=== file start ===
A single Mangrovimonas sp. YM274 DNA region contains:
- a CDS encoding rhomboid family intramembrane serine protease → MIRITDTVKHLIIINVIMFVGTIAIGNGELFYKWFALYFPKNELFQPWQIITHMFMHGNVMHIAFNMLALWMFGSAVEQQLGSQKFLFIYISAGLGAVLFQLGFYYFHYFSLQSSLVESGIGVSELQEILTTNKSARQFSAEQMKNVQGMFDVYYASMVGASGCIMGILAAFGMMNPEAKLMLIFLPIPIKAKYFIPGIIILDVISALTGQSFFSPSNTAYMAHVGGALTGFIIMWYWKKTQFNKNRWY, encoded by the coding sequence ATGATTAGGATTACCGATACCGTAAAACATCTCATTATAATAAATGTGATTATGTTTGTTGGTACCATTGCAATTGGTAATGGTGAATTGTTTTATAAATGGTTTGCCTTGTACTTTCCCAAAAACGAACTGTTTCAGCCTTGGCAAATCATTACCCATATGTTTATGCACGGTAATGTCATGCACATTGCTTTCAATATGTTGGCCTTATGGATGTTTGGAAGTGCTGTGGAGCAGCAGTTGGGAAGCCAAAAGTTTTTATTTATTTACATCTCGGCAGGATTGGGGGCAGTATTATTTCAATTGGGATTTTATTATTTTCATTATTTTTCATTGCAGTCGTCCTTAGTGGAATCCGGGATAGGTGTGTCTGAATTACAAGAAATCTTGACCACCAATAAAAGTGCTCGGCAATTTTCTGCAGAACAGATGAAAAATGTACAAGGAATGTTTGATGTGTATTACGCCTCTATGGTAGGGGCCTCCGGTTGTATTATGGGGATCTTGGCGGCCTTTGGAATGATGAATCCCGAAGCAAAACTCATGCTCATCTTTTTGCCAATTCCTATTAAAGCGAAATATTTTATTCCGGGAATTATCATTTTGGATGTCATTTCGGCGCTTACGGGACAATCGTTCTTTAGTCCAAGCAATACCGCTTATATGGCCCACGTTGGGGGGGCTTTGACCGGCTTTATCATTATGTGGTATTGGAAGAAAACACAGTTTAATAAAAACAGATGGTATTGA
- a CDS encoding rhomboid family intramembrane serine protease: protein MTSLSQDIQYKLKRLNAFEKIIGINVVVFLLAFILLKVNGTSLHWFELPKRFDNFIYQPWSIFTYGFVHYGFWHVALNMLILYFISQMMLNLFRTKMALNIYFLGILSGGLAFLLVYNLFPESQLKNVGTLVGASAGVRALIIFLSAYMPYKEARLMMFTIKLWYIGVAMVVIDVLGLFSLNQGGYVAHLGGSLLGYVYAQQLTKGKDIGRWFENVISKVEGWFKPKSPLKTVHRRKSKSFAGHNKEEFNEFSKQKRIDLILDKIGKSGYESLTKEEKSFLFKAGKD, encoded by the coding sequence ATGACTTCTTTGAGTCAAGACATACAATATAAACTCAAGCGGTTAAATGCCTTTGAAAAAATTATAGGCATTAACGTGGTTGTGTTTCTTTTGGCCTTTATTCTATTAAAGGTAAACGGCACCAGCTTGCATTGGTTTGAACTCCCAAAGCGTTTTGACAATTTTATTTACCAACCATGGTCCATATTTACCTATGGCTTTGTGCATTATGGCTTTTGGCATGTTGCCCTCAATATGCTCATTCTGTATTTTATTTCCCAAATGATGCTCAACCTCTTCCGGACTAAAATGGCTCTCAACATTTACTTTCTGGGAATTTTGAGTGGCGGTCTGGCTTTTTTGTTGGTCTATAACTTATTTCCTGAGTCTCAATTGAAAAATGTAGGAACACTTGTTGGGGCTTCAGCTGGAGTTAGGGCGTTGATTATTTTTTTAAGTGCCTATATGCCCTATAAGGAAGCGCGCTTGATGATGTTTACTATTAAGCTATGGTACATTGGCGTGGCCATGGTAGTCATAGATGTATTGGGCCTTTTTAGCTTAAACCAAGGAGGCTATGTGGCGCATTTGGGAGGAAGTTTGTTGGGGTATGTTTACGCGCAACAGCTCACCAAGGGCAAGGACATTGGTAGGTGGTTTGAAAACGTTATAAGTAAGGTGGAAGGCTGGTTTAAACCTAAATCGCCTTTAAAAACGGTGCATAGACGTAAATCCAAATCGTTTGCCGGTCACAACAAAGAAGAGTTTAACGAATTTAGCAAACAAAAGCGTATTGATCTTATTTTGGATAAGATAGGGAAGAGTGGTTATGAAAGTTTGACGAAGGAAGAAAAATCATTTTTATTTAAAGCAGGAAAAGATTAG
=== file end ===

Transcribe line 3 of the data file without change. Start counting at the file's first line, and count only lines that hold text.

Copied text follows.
- a CDS encoding rhomboid family intramembrane serine protease: protein MTSLSQDIQYKLKRLNAFEKIIGINVVVFLLAFILLKVNGTSLHWFELPKRFDNFIYQPWSIFTYGFVHYGFWHVALNMLILYFISQMMLNLFRTKMALNIYFLGILSGGLAFLLVYNLFPESQLKNVGTLVGASAGVRALIIFLSAYMPYKEARLMMFTIKLWYIGVAMVVIDVLGLFSLNQGGYVAHLGGSLLGYVYAQQLTKGKDIGRWFENVISKVEGWFKPKSPLKTVHRRKSKSFAGHNKEEFNEFSKQKRIDLILDKIGKSGYESLTKEEKSFLFKAGKD, encoded by the coding sequence ATGACTTCTTTGAGTCAAGACATACAATATAAACTCAAGCGGTTAAATGCCTTTGAAAAAATTATAGGCATTAACGTGGTTGTGTTTCTTTTGGCCTTTATTCTATTAAAGGTAAACGGCACCAGCTTGCATTGGTTTGAACTCCCAAAGCGTTTTGACAATTTTATTTACCAACCATGGTCCATATTTACCTATGGCTTTGTGCATTATGGCTTTTGGCATGTTGCCCTCAATATGCTCATTCTGTATTTTATTTCCCAAATGATGCTCAACCTCTTCCGGACTAAAATGGCTCTCAACATTTACTTTCTGGGAATTTTGAGTGGCGGTCTGGCTTTTTTGTTGGTCTATAACTTATTTCCTGAGTCTCAATTGAAAAATGTAGGAACACTTGTTGGGGCTTCAGCTGGAGTTAGGGCGTTGATTATTTTTTTAAGTGCCTATATGCCCTATAAGGAAGCGCGCTTGATGATGTTTACTATTAAGCTATGGTACATTGGCGTGGCCATGGTAGTCATAGATGTATTGGGCCTTTTTAGCTTAAACCAAGGAGGCTATGTGGCGCATTTGGGAGGAAGTTTGTTGGGGTATGTTTACGCGCAACAGCTCACCAAGGGCAAGGACATTGGTAGGTGGTTTGAAAACGTTATAAGTAAGGTGGAAGGCTGGTTTAAACCTAAATCGCCTTTAAAAACGGTGCATAGACGTAAATCCAAATCGTTTGCCGGTCACAACAAAGAAGAGTTTAACGAATTTAGCAAACAAAAGCGTATTGATCTTATTTTGGATAAGATAGGGAAGAGTGGTTATGAAAGTTTGACGAAGGAAGAAAAATCATTTTTATTTAAAGCAGGAAAAGATTAG